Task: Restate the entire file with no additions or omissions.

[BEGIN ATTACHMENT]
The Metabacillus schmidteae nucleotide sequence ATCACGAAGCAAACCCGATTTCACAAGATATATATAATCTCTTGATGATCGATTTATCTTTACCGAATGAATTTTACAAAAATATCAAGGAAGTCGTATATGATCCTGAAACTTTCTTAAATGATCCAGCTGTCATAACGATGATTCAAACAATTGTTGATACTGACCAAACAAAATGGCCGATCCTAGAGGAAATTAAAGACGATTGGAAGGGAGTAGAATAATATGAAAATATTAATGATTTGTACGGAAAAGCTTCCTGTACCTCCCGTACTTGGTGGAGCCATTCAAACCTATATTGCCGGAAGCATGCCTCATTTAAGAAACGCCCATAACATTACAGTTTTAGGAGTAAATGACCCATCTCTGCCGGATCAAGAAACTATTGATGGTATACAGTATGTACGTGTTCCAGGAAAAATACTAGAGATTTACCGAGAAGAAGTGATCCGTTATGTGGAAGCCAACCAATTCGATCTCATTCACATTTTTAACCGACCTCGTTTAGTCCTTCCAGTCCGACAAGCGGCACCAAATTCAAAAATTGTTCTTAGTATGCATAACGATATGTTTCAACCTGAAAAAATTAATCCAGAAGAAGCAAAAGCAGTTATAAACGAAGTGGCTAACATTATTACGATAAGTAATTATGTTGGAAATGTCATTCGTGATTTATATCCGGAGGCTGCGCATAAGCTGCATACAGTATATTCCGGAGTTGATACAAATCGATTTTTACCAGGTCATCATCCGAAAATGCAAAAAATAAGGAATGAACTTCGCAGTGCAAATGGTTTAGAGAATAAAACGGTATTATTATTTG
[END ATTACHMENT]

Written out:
The Metabacillus schmidteae nucleotide sequence ATCACGAAGCAAACCCGATTTCACAAGATATATATAATCTCTTGATGATCGATTTATCTTTACCGAATGAATTTTACAAAAATATCAAGGAAGTCGTATATGATCCTGAAACTTTCTTAAATGATCCAGCTGTCATAACGATGATTCAAACAATTGTTGATACTGACCAAACAAAATGGCCGATCCTAGAGGAAATTAAAGACGATTGGAAGGGAGTAGAATAATATGAAAATATTAATGATTTGTACGGAAAAGCTTCCTGTACCTCCCGTACTTGGTGGAGCCATTCAAACCTATATTGCCGGAAGCATGCCTCATTTAAGAAACGCCCATAACATTACAGTTTTAGGAGTAAATGACCCATCTCTGCCGGATCAAGAAACTATTGATGGTATACAGTATGTACGTGTTCCAGGAAAAATACTAGAGATTTACCGAGAAGAAGTGATCCGTTATGTGGAAGCCAACCAATTCGATCTCATTCACATTTTTAACCGACCTCGTTTAGTCCTTCCAGTCCGACAAGCGGCACCAAATTCAAAAATTGTTCTTAGTATGCATAACGATATGTTTCAACCTGAAAAAATTAATCCAGAAGAAGCAAAAGCAGTTATAAACGAAGTGGCTAACATTATTACGATAAGTAATTATGTTGGAAATGTCATTCGTGATTTATATCCGGAGGCTGCGCATAAGCTGCATACAGTATATTCCGGAGTTGATACAAATCGATTTTTACCAGGTCATCATCCGAAAATGCAAAAAATAAGGAATGAACTTCGCAGTGCAAATGGTTTAGAGAATAAAACGGTATTATTATTTG